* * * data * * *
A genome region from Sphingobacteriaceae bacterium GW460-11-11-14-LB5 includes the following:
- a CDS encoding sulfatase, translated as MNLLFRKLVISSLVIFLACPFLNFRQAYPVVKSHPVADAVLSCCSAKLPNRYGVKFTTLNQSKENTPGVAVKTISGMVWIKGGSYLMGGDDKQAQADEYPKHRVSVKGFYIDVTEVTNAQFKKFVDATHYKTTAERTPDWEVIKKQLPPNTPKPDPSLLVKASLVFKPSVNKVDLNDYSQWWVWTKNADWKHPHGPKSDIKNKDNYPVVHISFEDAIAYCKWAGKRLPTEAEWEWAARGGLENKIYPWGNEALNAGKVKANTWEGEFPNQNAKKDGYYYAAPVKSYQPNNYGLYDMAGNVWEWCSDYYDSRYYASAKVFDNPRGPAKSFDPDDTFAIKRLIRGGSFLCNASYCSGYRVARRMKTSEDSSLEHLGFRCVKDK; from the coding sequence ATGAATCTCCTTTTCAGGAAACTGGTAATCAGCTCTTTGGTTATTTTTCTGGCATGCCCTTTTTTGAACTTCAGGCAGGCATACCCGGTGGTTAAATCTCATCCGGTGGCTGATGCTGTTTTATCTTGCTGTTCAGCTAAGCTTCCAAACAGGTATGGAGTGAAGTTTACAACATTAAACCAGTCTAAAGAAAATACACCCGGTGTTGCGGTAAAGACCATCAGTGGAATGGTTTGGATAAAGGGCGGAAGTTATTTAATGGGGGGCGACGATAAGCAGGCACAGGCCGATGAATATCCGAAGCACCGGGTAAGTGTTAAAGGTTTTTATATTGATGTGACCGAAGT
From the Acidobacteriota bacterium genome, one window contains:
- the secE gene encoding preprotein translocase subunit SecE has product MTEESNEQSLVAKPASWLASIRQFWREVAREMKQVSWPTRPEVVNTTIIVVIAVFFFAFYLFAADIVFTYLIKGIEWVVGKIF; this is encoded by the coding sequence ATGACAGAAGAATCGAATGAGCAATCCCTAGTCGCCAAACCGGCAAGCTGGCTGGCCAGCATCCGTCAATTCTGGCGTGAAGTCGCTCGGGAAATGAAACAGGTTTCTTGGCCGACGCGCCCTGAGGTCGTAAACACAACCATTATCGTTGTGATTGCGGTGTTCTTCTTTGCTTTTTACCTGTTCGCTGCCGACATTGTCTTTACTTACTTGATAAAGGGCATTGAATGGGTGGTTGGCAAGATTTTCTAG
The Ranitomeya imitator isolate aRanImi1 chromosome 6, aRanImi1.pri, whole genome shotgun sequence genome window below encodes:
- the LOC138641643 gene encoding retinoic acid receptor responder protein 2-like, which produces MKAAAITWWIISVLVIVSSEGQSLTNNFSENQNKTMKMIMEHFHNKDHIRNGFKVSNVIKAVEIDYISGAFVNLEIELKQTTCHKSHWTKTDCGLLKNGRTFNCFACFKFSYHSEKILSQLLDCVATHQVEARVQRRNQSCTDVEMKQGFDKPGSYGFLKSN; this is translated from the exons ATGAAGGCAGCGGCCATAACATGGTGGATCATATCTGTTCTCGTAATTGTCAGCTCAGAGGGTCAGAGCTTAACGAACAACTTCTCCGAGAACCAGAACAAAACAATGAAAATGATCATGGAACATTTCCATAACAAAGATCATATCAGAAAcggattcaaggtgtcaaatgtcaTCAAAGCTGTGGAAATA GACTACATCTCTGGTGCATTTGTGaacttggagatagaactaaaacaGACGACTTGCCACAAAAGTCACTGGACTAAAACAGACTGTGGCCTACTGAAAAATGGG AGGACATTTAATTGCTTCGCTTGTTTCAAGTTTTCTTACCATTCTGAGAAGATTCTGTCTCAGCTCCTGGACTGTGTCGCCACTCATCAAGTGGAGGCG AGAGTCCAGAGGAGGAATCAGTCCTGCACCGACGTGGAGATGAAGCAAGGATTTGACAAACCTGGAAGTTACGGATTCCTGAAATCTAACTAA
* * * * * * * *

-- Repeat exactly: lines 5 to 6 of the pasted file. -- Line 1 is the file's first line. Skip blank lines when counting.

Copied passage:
The Ranitomeya imitator isolate aRanImi1 chromosome 6, aRanImi1.pri, whole genome shotgun sequence genome window below encodes:
- the LOC138641643 gene encoding retinoic acid receptor responder protein 2-like, which produces MKAAAITWWIISVLVIVSSEGQSLTNNFSENQNKTMKMIMEHFHNKDHIRNGFKVSNVIKAVEIDYISGAFVNLEIELKQTTCHKSHWTKTDCGLLKNGRTFNCFACFKFSYHSEKILSQLLDCVATHQVEARVQRRNQSCTDVEMKQGFDKPGSYGFLKSN; this is translated from the exons ATGAAGGCAGCGGCCATAACATGGTGGATCATATCTGTTCTCGTAATTGTCAGCTCAGAGGGTCAGAGCTTAACGAACAACTTCTCCGAGAACCAGAACAAAACAATGAAAATGATCATGGAACATTTCCATAACAAAGATCATATCAGAAAcggattcaaggtgtcaaatgtcaTCAAAGCTGTGGAAATA GACTACATCTCTGGTGCATTTGTGaacttggagatagaactaaaacaGACGACTTGCCACAAAAGTCACTGGACTAAAACAGACTGTGGCCTACTGAAAAATGGG AGGACATTTAATTGCTTCGCTTGTTTCAAGTTTTCTTACCATTCTGAGAAGATTCTGTCTCAGCTCCTGGACTGTGTCGCCACTCATCAAGTGGAGGCG AGAGTCCAGAGGAGGAATCAGTCCTGCACCGACGTGGAGATGAAGCAAGGATTTGACAAACCTGGAAGTTACGGATTCCTGAAATCTAACTAA